Humber, variable 3-4 becoming northerly or northeasterly 4-5 occasionally, mainly fair, good occasionally poor.
I’m driving through the Lincolnshire wolds, hawthorn trees writhing in blossom are like a series of paintings by David Hockney, big white worms writhing around. It’s a flat landscape and you can see for miles. The roads have funny feeling that they were built for bigger traffic. I realise when I look at the map later that I’ve almost traced the route of Ermine street, taking the A1 north from London then the A15 from Lincoln. A dead giveaway at it runs almost due North up to the Humber estuary. It’s a hot May day and the blue sky is peppered with altocumulus. Cow parsley wafts around by side of road in the light breeze. There’s no air con in my car and my phone sat nav keeps passing out as it’s black screen overheats in the sun. The traffic is light and largely distribution, double hitched straw transport lorries wobble past in the light breeze and string of roundabouts. Horseshoe distribution, Knights of old Europe, and one marked with the slogan ‘ferry, very good’ fly past and seeing the logo of Viking longship on one, I am reminded how closely tied this part of England is to Nordic country. A compass symbol on the North East Lincolnshire signs nods to its maritime heritage.
I’m driving my kayak up to Immingham on the Humber estuary ahead of it being Shipped to Iceland for the start of the trip. Following the directions, I drive into the port, past silos, what looks like a blast furnace, a chemical works and an oil refinery. Tall towers spike out of the landscape and are guyed down suggesting it gets windy here. I pass a massive Knauf plasterboard factory made up of stacked boxes all different sizes. I keep driving and get to the port office, an ornate building now surrounded by fences. Next door is the Immingham sea farers and a sign noting it’s connection to ‘The apostleship of the sea’ I’m a bit lot and take directions to the Nordic terminal. I pass stacks and stacks of timber, tightly wrapped in plastic. Inside Nordic house a non pluses receptionist with a headset is chatting to people in orange clothing. I Feel pleased that I’m wearing a T shirt from the London kayakathon, an orangier thing you will not see. A model of ship in a case has containers marked ‘Lurpak’ which look like tiny pats of butter. I’m directed down to the gatehouse where I’m let through the barrier and suddenly on the quayside as huge trailers thunder in. Before I know it, I’m right next to the wrong boat and have instructions to turn round.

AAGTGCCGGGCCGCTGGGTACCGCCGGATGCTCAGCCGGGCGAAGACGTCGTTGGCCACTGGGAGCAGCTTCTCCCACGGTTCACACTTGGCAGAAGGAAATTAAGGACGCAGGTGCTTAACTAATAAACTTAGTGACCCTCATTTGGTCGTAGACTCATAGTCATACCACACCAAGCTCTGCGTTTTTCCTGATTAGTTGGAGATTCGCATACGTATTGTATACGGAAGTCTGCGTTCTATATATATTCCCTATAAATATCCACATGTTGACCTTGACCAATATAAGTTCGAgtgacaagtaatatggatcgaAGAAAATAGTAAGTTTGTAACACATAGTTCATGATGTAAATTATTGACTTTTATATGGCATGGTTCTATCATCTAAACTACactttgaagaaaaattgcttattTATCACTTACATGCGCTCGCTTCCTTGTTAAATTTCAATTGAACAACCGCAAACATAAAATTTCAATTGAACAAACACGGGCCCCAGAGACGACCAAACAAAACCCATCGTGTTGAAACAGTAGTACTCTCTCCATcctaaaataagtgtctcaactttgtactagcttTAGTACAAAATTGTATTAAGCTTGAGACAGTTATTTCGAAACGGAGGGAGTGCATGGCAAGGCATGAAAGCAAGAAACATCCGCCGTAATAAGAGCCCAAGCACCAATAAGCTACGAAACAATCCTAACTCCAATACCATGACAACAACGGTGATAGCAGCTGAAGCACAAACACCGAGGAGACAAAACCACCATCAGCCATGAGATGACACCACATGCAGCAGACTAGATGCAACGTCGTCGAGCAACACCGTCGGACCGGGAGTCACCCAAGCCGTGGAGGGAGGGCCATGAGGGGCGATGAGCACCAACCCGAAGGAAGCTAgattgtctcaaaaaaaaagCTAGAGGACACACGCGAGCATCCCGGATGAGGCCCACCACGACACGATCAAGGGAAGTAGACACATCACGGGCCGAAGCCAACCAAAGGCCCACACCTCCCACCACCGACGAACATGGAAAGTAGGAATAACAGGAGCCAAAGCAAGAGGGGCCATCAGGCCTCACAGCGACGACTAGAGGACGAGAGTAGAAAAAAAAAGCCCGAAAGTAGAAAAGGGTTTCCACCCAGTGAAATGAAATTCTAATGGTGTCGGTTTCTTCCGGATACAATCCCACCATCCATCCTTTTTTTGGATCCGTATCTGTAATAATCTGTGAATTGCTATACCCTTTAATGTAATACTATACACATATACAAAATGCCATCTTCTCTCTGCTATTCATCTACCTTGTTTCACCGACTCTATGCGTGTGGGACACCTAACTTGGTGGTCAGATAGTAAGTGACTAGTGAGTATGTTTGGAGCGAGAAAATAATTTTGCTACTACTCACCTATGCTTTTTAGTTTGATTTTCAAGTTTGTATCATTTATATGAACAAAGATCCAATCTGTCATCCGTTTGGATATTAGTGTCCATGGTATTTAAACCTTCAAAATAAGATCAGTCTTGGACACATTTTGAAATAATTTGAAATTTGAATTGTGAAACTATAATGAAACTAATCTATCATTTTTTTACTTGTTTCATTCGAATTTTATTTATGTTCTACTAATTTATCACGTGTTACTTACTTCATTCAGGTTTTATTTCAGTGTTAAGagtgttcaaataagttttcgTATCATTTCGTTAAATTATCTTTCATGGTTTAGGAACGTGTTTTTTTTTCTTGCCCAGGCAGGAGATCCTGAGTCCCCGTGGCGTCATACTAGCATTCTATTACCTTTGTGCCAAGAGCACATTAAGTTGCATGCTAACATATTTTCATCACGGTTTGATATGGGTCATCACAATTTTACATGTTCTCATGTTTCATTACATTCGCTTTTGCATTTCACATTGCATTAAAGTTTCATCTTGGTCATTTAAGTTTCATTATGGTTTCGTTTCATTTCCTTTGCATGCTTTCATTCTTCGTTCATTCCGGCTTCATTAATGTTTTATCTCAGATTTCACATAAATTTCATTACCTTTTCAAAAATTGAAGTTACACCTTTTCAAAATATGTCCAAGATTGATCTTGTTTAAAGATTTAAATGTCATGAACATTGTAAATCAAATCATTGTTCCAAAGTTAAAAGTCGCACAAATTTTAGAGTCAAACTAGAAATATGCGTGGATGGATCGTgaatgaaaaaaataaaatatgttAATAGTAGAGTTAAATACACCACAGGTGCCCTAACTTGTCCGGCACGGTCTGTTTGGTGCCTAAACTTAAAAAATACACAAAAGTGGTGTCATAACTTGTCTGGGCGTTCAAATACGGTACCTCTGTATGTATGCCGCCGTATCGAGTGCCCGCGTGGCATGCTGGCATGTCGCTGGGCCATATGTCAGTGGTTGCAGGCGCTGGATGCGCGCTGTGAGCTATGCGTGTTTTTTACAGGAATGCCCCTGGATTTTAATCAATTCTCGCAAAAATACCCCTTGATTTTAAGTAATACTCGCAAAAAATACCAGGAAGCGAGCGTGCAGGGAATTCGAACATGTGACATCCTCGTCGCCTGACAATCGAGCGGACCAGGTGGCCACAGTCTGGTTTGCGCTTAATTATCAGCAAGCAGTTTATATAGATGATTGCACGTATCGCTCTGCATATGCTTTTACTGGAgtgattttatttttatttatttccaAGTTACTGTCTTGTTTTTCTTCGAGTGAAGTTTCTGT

I find the actual directions in a long string of emails, drive to the correct warehouse and Dave from the shipping company, Eimskip, helps me wrap up the kayak. He tells me not to rush as he’s enjoying being outside in the sun. It’s frenetically busy as they offload pallets from trucks, forklifts whizz around and a crane swings above us stacking filled containers. Towers of cellophane wrapped goods threaten to fall out of the open sides of the lorry. My little car seems out of place amongst all this and suddenly the kayak seems very small and vulnerable. Dave’s excited questioning of ‘what happens if you fall in?’ and ‘How do you get out?’ Veers from ‘I’d like to give it a go’ and ‘you wouldn’t catch me doing that’
It’s a brown brick boxy building with a steady stream of traffic arriving outside. The slogan reads ‘cool choice in logistics’ inside there is an aerial photo of a snow covered volcano. Watercolour paintings of cargo ships hang on the walls, one side in Immingham and the other side in Reykjavík. They show a sense of pride in this form of transport and a reminder of the safety of the harbour after big seas.
Dave and I carry the kayak into the warehouse and leave it amongst small motorbikes, toilet tissue, nappies and other odds and ends that with any luck will arrive the following week in Iceland. It’s exciting to leave the kayak and a sudden rush of the reality of the trip ahead hit me. I ponder this on the long drive back to London, but find it almost impossible to get the lyrics of ‘Freedom’ by Wham out of my head. Not a particular favourite of mine but having almost driven to Hull and back, it seems fitting.